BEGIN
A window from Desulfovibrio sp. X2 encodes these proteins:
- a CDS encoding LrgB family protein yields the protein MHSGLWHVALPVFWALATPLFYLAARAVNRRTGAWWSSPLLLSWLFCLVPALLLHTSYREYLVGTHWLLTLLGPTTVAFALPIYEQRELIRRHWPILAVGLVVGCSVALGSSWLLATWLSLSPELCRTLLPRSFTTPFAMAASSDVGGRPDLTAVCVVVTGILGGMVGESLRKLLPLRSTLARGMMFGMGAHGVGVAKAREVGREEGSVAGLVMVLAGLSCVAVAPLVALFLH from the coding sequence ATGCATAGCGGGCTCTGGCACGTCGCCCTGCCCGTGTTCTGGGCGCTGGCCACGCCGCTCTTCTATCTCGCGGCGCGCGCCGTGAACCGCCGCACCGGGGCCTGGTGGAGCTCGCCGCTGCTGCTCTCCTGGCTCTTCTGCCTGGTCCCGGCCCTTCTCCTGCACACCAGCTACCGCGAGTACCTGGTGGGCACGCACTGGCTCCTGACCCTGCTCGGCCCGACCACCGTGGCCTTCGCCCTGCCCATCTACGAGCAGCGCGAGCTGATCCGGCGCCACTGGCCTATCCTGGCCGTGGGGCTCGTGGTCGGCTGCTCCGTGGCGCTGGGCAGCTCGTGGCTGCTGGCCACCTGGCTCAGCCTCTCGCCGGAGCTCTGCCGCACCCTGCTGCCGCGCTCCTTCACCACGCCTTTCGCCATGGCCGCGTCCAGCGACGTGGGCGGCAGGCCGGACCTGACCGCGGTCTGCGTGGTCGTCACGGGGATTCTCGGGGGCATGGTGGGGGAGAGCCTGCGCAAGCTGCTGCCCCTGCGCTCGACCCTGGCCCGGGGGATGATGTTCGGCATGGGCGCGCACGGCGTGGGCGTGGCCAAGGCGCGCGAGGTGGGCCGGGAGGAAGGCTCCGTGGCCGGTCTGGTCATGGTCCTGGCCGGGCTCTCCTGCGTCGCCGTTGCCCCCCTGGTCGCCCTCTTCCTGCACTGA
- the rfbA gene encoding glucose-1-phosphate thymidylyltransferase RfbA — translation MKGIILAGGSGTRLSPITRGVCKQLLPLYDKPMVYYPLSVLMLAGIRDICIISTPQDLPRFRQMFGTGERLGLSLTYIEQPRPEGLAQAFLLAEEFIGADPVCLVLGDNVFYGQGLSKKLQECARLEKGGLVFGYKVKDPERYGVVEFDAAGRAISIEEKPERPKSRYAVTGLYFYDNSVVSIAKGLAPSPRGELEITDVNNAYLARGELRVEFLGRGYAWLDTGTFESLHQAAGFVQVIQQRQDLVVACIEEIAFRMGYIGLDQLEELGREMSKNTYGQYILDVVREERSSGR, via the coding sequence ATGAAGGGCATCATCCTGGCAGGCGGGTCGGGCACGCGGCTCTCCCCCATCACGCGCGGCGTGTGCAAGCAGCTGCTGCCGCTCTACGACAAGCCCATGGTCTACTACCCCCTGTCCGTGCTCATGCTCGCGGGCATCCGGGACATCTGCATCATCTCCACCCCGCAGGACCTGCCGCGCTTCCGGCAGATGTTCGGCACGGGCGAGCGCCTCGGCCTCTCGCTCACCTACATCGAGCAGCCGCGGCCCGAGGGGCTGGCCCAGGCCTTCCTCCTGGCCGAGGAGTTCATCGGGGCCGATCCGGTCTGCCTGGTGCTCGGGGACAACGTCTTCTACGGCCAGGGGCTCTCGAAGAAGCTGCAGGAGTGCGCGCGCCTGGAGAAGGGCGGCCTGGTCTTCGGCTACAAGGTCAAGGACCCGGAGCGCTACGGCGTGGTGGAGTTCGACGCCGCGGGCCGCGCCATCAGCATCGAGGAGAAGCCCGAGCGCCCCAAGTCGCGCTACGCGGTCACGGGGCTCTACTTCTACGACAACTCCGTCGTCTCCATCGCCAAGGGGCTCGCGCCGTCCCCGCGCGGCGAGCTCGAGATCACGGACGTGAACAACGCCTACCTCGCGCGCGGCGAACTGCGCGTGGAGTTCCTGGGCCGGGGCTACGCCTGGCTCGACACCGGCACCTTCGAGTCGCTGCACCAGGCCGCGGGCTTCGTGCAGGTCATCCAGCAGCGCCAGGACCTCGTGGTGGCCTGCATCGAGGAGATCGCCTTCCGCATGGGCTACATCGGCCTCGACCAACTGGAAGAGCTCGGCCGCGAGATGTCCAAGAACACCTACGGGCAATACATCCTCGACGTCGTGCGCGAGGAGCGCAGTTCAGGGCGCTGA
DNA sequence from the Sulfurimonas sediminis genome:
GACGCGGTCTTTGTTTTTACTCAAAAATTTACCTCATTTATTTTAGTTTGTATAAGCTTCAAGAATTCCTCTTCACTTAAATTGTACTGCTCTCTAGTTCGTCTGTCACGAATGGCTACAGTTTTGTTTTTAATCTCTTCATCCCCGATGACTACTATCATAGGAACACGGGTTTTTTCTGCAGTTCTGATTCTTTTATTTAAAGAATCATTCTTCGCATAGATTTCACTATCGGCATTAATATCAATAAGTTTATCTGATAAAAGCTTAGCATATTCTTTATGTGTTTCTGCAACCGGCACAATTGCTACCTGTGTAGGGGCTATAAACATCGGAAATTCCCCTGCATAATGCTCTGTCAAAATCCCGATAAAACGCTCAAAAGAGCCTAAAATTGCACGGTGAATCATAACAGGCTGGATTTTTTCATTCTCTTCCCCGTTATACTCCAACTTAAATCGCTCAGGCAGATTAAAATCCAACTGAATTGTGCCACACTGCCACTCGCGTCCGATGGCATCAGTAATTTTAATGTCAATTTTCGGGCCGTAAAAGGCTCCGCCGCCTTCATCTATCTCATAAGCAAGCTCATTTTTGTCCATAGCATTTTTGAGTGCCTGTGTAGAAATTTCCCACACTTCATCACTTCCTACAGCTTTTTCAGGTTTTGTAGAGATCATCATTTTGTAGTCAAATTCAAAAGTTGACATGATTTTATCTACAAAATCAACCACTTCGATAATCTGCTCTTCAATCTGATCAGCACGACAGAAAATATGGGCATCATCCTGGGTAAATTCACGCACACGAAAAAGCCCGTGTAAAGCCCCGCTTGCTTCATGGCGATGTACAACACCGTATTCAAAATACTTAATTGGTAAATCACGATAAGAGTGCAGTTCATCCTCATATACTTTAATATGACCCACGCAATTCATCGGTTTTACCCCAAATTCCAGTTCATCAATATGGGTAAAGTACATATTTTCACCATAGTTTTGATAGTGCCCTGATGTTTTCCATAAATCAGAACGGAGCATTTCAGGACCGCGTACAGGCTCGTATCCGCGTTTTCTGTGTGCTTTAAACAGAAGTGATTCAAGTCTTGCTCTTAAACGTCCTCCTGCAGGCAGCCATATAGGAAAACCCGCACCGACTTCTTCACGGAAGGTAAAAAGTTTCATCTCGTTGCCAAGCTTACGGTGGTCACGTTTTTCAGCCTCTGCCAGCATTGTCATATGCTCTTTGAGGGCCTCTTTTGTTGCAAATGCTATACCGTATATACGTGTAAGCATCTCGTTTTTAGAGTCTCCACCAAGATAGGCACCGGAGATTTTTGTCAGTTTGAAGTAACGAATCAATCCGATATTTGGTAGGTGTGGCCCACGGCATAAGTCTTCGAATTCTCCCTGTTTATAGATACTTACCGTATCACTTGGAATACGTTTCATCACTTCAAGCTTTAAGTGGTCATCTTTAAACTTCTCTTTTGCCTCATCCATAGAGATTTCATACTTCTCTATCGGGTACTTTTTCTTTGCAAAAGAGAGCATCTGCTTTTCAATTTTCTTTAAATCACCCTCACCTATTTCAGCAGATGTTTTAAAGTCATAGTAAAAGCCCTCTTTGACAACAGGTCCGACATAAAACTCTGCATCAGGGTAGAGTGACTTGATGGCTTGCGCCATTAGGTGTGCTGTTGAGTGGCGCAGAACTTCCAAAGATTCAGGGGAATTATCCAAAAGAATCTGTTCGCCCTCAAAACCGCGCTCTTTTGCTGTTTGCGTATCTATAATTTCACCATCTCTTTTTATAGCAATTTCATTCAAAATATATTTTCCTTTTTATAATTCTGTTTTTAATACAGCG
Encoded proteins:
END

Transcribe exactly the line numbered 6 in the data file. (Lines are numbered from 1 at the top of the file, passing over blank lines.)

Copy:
Encoded proteins: